GRAND RAPIDS — A public Wi-Fi network could take off at the Gerald R. Ford International Airport as early as fall under a proposal that will go before the Kent County Aeronautics Board later this month.
Airport staff has been researching the possibility of providing wireless Internet access to the traveling public since last year and has put together a proposal for installation of a Wi-Fi system throughout the airport’s passenger terminal building, said Bruce Schedlbauer, Ford International’s manager of marketing and communications. That means wireless access would be available in the concourses, main hall, baggage claim area and any other public spaces in the terminal, he said.
According to a recent USA Today survey, 30 of the nation’s busiest airports offer free Wi-Fi, but typically only in member-only airline clubs.
“We’re looking for the board’s approval to move ahead and their direction on a couple of different items,” Schedlbauer said.
One of the issues is whether to outsource the installation, operation and maintenance of the system or do it in-house. He said staff recommendation is to outsource the project. The other issue is whether to charge the public a daily fee for access or simply offer it free of charge.
“We’ll be presenting information as to the benefits of both, and it will be the board’s decision whether we will charge for the system or not. Assuming the board gives approval to move ahead, we anticipate that by the time we go through the whole request for proposals process and get someone on board, we would have a system installed and available for use by this fall.”
Many airports that have installed wireless Internet access are charging the public a daily fee for usage, said Robert A. Buchanan, Ford International’s legal counsel and director of Grand Rapids-based Law Weathers & Richardson PC.
Under the daily-fee model, the airport contracts with an Internet service provider on a concession basis, he explained. The provider typically charges users a daily fee and handles network deployment, management and customer service. The service is generally for public access only, not for airport tenants and the airlines. Airport tenants that wanted to have wireless Internet would be left to implement their own systems, Buchanan said.
Under a free public access model, he said, the airport pays for installation of the network and provides free public access simply as a customer service. The airport can manage the system or pay the provider to manage it. Airport tenants don’t have access in this model, either.
Installing a Wi-Fi network at an airport can be more complicated than creating a Wi-Fi “hot spot” at a local café because an airport is a multi-user, multi-purpose facility overseen by a government body, Buchanan said.
“Cost is the issue, and that’s what drives how the system is implemented,” Buchanan said. “Someone is going to have to front several thousands of dollars to put in all the routers and hubs and install the antenna in the areas that we’re going to include.”
The advantage of seeking out a concession with an existing provider is that the provider fronts that cost. Who is going to front the cost will determine which direction the board takes, he said.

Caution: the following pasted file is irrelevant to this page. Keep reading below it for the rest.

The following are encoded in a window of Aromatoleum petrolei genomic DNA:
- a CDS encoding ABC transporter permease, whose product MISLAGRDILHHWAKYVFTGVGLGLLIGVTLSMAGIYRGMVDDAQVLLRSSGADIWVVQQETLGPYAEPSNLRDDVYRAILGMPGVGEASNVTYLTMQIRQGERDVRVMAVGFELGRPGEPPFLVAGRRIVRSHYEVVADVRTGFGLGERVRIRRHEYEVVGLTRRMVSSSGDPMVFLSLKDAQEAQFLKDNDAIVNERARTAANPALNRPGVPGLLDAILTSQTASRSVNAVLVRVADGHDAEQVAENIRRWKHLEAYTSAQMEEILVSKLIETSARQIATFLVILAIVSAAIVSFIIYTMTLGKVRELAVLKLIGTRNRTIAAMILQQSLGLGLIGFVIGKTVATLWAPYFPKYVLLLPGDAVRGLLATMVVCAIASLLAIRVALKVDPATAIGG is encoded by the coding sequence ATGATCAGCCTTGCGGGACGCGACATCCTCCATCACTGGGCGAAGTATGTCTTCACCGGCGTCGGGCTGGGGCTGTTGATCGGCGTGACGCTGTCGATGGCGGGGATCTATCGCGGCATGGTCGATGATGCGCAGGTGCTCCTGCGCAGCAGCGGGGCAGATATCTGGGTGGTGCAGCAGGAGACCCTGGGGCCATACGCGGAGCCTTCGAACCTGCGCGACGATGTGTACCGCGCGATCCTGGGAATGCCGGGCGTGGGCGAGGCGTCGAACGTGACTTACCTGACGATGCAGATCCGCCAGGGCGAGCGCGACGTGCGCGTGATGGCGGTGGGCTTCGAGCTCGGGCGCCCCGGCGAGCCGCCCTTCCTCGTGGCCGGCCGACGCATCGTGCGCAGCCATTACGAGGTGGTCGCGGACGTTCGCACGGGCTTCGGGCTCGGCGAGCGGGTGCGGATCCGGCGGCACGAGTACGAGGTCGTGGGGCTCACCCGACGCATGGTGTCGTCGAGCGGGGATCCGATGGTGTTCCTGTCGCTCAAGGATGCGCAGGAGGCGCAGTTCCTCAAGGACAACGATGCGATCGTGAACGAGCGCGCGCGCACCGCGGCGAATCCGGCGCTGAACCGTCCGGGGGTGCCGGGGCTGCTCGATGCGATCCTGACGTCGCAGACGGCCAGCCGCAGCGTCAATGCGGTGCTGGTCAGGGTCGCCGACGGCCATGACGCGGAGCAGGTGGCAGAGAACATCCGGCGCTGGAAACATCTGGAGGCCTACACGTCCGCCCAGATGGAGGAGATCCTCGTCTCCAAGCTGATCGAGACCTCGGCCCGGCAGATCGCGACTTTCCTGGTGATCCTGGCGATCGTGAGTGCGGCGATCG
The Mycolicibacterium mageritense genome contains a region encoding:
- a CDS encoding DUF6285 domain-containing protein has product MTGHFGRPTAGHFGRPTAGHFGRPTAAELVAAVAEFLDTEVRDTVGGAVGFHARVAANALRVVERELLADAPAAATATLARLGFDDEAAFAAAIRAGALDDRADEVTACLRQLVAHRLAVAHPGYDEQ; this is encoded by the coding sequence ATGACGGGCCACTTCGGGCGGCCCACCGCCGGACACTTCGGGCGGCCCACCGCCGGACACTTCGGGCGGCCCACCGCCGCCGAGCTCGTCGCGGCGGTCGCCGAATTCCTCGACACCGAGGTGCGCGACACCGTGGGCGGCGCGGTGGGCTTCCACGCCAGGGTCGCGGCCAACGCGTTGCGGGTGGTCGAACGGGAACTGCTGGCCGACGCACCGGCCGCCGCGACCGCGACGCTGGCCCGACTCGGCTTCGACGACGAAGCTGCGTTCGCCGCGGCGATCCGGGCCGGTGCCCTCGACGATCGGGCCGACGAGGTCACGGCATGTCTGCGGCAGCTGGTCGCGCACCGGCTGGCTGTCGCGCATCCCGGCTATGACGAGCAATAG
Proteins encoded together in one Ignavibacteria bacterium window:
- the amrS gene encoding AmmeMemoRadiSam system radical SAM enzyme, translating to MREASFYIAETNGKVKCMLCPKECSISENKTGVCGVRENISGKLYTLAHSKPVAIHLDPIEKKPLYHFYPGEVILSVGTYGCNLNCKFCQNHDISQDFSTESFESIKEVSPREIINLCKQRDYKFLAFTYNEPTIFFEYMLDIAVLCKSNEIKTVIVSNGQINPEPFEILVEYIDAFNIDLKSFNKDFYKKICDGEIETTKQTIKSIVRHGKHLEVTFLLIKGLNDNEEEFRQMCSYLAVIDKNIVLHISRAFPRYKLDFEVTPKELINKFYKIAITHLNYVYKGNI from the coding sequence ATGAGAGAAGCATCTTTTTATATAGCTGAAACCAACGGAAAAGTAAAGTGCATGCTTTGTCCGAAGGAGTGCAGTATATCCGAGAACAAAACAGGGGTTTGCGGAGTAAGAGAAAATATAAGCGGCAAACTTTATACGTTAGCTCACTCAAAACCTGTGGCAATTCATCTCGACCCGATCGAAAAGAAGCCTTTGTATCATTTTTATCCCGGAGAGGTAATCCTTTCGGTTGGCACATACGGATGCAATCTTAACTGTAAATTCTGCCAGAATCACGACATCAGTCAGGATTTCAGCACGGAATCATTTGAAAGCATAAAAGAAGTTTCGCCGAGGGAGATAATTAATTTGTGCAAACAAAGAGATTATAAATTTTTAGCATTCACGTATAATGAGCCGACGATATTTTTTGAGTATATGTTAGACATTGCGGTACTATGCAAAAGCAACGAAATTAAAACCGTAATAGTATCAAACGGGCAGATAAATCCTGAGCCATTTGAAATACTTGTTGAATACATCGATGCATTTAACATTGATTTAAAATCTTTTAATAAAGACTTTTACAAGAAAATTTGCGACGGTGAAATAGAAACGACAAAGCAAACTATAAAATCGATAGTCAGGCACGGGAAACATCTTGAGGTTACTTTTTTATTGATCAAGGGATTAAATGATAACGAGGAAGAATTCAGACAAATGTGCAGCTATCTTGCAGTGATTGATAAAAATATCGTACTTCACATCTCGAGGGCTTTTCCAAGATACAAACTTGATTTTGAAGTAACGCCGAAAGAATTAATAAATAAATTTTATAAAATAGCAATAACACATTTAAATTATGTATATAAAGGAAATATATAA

In exchange for making the capital investment, the high-speed wireless Internet provider would be granted the right to concession for a period of time and would be able to sell access, generally in the range of $6.95 to $9.95 for daily use connection, Buchanan said.
At the end of the concession agreement the airport could decide to take over the system, but typically an airport contracts with a provider and the provider continues to provide the service.
“There would be some potential for revenue sharing with the airport, so it doesn’t all go to the provider,” he added.
Schedlbauer said the push to install a Wi-Fi system stemmed from both public demand as well as the desire to keep up with other airports in terms of technological amenities and services offered customers.
“We had been hearing from the traveling public about their desire to have Wi-Fi offered in the building.”
Schedlbauer acknowledged that if the Wi-Fi system is offered free of charge, there’s really no control over use of the system by anyone, whether a tenant or someone who simply walks into the building. But he said there are a couple ways the airport can try to maintain some control. One would be a time-out feature that logs a user off after a certain amount of time.
“We will be getting reports and if we happen to see a particular tenant, let’s say, that’s habitually utilizing the system, then we can approach them and tell them they’re not the audience the system was intended for.”
The courts have indicated that the party responsible for putting in the wireless network can be interpreted as an “Internet service provider,” Buchanan pointed out. With that designation comes some responsibility for monitoring the network to minimize criminal use and the display of inappropriate material.
“That sort of militates in favor of having a professional provider that knows what they’re doing and how to meet those security requirements,” he said.
Airport officials are not considering an alternative Wi-Fi model known as an “integrated system,” which serves both public users and airport tenants throughout the building.
Buchanan said an integrated system raises a lot of additional complications, and that Ford International probably isn’t a big enough environment to need that type of system anyway.